A day with the Elegoo Mars SLA Printer

Instead of doing an unboxing video which there’s a ton of I figured I would just outline my experience with the Elegoo Mars SLA Printer that I received on Sunday and was able to get going on Monday when the resin arrived.

All in all it was great, I ordered the printer and curing thingy together as a bundle on Amazon here along with three bottles of Anycubic resin:

The printer arrived well packaged and setup was so simple it’s stupid. I’m not sure I will ever purchase another FDM printer again after this.

So once the resin got here and I watched a few more videos on YouTube about setting up and printing, I got started on the Elegoo Rook which is the torture test that comes on the included Jumpdrive. After that printed without issue I moved onto printing something for a friend who wants some 1:100 scale armour for the Team Yankee game. Check both prints out:

I’m totally impressed with the level of detail this thing cranks out. I’ve also learned how to get rid of the white stuff… that was me just not rinsing the parts enough before tossing them into the curing station. Check back for more pics in other posts as I print stuff for myself and my friends this week.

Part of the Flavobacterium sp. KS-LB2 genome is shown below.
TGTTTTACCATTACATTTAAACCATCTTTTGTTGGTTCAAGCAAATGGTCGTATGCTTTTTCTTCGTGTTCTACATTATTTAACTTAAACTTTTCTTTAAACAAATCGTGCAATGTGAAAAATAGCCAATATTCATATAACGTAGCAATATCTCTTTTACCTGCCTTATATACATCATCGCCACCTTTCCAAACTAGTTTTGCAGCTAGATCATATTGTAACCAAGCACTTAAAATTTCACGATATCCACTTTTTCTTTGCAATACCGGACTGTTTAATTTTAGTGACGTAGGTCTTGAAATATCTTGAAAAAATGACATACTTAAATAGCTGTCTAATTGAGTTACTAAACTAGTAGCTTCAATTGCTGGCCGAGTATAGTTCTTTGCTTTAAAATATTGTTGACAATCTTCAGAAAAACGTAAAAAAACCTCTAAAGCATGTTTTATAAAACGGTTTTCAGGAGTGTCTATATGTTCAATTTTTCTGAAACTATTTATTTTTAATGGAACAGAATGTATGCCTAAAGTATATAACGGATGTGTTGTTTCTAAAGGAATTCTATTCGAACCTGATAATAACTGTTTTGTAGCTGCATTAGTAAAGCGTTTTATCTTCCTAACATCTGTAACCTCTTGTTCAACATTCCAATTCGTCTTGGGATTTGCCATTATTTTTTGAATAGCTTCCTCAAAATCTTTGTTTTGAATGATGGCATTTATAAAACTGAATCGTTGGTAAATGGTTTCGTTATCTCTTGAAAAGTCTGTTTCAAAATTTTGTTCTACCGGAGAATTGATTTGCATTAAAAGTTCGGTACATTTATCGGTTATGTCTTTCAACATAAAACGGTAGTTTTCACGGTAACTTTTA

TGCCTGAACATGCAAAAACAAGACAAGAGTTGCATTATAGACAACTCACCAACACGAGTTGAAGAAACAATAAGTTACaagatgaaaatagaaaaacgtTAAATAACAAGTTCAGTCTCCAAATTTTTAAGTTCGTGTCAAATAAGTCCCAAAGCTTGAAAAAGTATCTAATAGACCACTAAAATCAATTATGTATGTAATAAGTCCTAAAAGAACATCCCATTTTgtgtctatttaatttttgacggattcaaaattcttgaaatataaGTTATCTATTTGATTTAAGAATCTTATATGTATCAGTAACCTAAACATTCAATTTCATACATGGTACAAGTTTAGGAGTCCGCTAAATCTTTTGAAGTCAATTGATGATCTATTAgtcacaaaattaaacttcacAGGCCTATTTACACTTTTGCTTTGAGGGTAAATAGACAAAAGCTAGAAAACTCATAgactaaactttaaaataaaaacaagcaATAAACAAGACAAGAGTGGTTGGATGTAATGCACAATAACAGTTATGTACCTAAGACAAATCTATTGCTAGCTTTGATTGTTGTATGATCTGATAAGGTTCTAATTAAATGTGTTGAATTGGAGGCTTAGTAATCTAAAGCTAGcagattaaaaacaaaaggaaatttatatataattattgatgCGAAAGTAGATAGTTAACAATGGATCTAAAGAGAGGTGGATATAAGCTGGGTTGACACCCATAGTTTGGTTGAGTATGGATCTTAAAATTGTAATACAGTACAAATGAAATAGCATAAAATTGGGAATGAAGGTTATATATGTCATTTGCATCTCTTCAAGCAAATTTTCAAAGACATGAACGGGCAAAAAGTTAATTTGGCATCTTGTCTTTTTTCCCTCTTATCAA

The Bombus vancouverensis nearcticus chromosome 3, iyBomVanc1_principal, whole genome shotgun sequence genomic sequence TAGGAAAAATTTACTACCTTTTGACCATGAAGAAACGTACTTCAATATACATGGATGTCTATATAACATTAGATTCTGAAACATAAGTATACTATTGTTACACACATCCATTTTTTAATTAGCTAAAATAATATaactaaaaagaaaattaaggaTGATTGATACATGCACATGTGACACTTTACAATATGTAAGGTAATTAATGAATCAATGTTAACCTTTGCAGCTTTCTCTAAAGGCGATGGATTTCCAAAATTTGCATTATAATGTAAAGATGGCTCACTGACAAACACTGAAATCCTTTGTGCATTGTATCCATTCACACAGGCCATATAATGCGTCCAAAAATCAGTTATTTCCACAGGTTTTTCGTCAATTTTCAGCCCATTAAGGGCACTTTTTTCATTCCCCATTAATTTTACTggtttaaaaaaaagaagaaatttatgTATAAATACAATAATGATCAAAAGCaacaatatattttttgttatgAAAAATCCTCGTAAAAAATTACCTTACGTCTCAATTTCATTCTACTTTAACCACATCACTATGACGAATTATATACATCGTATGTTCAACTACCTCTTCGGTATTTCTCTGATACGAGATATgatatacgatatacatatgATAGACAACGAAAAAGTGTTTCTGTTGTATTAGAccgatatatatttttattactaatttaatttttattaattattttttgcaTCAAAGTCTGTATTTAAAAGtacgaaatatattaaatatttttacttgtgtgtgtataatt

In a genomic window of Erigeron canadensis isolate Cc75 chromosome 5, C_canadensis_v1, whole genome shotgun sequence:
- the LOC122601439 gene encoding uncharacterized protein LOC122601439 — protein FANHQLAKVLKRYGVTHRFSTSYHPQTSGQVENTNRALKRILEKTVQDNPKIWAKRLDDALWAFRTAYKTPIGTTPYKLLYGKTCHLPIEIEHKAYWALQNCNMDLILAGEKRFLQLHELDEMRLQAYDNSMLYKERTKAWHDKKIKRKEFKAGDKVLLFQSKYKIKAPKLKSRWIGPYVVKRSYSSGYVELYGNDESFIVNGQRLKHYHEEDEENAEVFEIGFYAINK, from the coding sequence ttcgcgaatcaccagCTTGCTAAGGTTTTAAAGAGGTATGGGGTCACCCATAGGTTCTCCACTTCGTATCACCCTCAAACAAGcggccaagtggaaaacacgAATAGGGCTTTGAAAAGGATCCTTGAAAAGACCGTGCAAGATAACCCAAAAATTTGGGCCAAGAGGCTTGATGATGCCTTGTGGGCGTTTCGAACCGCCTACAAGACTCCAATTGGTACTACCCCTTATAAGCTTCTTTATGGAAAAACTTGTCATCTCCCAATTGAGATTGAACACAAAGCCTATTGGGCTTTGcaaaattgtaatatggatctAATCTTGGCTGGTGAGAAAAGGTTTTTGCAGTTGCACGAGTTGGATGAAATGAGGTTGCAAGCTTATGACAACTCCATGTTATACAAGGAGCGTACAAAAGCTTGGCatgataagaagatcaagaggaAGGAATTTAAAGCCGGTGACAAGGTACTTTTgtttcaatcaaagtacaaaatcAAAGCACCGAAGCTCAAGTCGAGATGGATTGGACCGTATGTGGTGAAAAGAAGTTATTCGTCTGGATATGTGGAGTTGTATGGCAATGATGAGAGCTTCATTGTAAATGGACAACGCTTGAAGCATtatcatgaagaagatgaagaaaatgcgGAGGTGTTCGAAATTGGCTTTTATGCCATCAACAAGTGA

Using the base settings and not tweaking anything, the Rooks took 4 hours to print and the chassis for the tank took 9 hours printed vertically to minimize the need for support material which leaves a much cleaner model when it’s finished.

Print time for the SLA printers is based on two factors I’ve learned. The first being exposure time for each layer, this means how long the layer is exposed to the UV light before the build plate is retracted and reset for the next layer. The second being the overall height of the object being printed, the taller the object, the more time it takes.

One very neat aspect of the SLA printer is that you can place as many items on the bed as you want ( so long as they fit in the bounding box ) and the print time will be the same based on the tallest object. So if you have 1 object that takes 5 hours to print and four objects that take 4 hours to print, you can toss all 5 of them on the print bed and in 5 hours they will be finished.

The software is called Chitubox and it’s also crazy stupid to use, generating the supports if a breeze and even allows for custom supports to be added which makes it great for ensuring you don’t screw up a print.

All in all I am VERY pleased with this purchase and in the next couple of weeks it will pay for itself and I might be looking to get another one to increase productivity.

If you have any questions about this feel free to email me or hit me up on Facebook through the workshop page and I’ll do my best to answer them.